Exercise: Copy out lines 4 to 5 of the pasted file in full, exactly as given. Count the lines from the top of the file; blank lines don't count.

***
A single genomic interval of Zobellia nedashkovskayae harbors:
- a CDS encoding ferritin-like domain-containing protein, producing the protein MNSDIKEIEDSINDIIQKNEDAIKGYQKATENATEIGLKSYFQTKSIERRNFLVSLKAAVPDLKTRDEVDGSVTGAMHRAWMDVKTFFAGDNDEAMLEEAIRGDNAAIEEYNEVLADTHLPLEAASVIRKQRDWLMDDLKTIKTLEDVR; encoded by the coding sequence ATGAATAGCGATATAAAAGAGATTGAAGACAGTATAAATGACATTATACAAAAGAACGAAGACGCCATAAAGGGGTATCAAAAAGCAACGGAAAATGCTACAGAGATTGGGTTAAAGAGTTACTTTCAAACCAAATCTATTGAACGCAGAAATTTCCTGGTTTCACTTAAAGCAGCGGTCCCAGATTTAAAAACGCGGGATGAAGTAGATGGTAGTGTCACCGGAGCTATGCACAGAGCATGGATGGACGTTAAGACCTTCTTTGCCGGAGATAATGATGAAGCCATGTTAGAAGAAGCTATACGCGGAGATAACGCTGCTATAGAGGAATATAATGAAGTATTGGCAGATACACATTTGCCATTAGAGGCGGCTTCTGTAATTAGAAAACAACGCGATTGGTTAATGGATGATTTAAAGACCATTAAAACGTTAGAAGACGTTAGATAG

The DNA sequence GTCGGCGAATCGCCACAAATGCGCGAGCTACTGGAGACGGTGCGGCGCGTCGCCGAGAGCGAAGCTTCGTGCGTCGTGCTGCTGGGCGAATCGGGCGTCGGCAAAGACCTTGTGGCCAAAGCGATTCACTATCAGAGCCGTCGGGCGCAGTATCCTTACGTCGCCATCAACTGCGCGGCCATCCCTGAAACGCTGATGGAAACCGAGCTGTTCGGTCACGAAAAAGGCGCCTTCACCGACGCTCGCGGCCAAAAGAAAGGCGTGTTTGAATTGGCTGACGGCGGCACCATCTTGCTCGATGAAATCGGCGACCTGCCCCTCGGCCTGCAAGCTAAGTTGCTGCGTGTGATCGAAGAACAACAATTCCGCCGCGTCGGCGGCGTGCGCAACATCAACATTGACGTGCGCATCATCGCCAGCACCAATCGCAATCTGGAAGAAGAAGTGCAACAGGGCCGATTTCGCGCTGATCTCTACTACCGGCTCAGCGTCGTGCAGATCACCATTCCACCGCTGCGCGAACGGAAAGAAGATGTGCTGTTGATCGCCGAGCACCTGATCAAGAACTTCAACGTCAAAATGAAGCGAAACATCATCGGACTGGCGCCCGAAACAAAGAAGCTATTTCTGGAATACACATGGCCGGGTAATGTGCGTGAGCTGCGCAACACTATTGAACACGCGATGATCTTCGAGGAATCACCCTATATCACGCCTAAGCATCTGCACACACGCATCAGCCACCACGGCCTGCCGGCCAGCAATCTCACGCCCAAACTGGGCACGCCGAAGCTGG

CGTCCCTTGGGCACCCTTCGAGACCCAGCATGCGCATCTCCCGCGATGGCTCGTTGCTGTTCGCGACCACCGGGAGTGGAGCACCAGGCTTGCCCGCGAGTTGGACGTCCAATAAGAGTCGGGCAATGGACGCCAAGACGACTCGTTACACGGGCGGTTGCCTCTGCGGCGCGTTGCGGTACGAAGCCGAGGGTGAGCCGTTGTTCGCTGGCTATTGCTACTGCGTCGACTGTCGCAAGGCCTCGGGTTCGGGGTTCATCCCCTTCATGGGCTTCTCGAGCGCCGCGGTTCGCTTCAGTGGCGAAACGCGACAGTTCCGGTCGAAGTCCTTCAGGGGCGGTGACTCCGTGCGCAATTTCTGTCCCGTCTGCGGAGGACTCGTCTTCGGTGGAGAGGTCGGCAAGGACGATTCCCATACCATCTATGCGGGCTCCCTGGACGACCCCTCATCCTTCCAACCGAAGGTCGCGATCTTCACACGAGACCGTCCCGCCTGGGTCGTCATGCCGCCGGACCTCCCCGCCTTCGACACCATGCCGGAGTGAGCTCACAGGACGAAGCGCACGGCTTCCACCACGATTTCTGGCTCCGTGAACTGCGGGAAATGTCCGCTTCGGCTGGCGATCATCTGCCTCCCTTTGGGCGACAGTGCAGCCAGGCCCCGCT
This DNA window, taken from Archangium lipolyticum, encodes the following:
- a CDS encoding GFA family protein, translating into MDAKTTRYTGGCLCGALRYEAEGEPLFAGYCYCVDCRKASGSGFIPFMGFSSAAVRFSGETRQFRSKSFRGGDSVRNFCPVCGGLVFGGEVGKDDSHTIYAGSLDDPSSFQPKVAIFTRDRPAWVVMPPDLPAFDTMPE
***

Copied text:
CGTCCCTTGGGCACCCTTCGAGACCCAGCATGCGCATCTCCCGCGATGGCTCGTTGCTGTTCGCGACCACCGGGAGTGGAGCACCAGGCTTGCCCGCGAGTTGGACGTCCAATAAGAGTCGGGCAATGGACGCCAAGACGACTCGTTACACGGGCGGTTGCCTCTGCGGCGCGTTGCGGTACGAAGCCGAGGGTGAGCCGTTGTTCGCTGGCTATTGCTACTGCGTCGACTGTCGCAAGGCCTCGGGTTCGGGGTTCATCCCCTTCATGGGCTTCTCGAGCGCCGCGGTTCGCTTCAGTGGCGAAACGCGACAGTTCCGGTCGAAGTCCTTCAGGGGCGGTGACTCCGTGCGCAATTTCTGTCCCGTCTGCGGAGGACTCGTCTTCGGTGGAGAGGTCGGCAAGGACGATTCCCATACCATCTATGCGGGCTCCCTGGACGACCCCTCATCCTTCCAACCGAAGGTCGCGATCTTCACACGAGACCGTCCCGCCTGGGTCGTCATGCCGCCGGACCTCCCCGCCTTCGACACCATGCCGGAGTGAGCTCACAGGACGAAGCGCACGGCTTCCACCACGATTTCTGGCTCCGTGAACTGCGGGAAATGTCCGCTTCGGCTGGCGATCATCTGCCTCCCTTTGGGCGACAGTGCAGCCAGGCCCCGCT
This DNA window, taken from Archangium lipolyticum, encodes the following: